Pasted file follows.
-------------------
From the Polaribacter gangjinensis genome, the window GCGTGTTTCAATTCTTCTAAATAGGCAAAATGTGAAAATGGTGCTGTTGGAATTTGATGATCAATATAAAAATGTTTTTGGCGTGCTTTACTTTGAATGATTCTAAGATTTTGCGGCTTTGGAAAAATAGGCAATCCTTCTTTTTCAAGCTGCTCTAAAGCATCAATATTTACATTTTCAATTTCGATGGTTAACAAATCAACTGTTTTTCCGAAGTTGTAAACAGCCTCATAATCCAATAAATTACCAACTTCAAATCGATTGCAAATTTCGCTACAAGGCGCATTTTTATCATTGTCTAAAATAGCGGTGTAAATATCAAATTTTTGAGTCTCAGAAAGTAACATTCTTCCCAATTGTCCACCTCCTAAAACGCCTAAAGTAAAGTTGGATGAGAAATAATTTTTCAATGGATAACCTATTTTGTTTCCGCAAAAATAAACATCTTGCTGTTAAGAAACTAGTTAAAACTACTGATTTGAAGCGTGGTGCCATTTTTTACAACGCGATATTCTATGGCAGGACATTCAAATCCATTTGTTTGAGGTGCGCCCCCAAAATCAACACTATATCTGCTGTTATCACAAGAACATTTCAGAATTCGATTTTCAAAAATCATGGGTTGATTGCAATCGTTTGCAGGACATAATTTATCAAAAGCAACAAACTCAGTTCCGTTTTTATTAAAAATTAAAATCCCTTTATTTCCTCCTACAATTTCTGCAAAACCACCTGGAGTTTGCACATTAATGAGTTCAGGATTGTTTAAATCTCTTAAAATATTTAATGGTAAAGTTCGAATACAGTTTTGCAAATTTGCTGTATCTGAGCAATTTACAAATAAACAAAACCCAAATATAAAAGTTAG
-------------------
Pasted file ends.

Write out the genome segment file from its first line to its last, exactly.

From the Polaribacter gangjinensis genome, the window GCGTGTTTCAATTCTTCTAAATAGGCAAAATGTGAAAATGGTGCTGTTGGAATTTGATGATCAATATAAAAATGTTTTTGGCGTGCTTTACTTTGAATGATTCTAAGATTTTGCGGCTTTGGAAAAATAGGCAATCCTTCTTTTTCAAGCTGCTCTAAAGCATCAATATTTACATTTTCAATTTCGATGGTTAACAAATCAACTGTTTTTCCGAAGTTGTAAACAGCCTCATAATCCAATAAATTACCAACTTCAAATCGATTGCAAATTTCGCTACAAGGCGCATTTTTATCATTGTCTAAAATAGCGGTGTAAATATCAAATTTTTGAGTCTCAGAAAGTAACATTCTTCCCAATTGTCCACCTCCTAAAACGCCTAAAGTAAAGTTGGATGAGAAATAATTTTTCAATGGATAACCTATTTTGTTTCCGCAAAAATAAACATCTTGCTGTTAAGAAACTAGTTAAAACTACTGATTTGAAGCGTGGTGCCATTTTTTACAACGCGATATTCTATGGCAGGACATTCAAATCCATTTGTTTGAGGTGCGCCCCCAAAATCAACACTATATCTGCTGTTATCACAAGAACATTTCAGAATTCGATTTTCAAAAATCATGGGTTGATTGCAATCGTTTGCAGGACATAATTTATCAAAAGCAACAAACTCAGTTCCGTTTTTATTAAAAATTAAAATCCCTTTATTTCCTCCTACAATTTCTGCAAAACCACCTGGAGTTTGCACATTAATGAGTTCAGGATTGTTTAAATCTCTTAAAATATTTAATGGTAAAGTTCGAATACAGTTTTGCAAATTTGCTGTATCTGAGCAATTTACAAATAAACAAAACCCAAATATAAAAGTTAG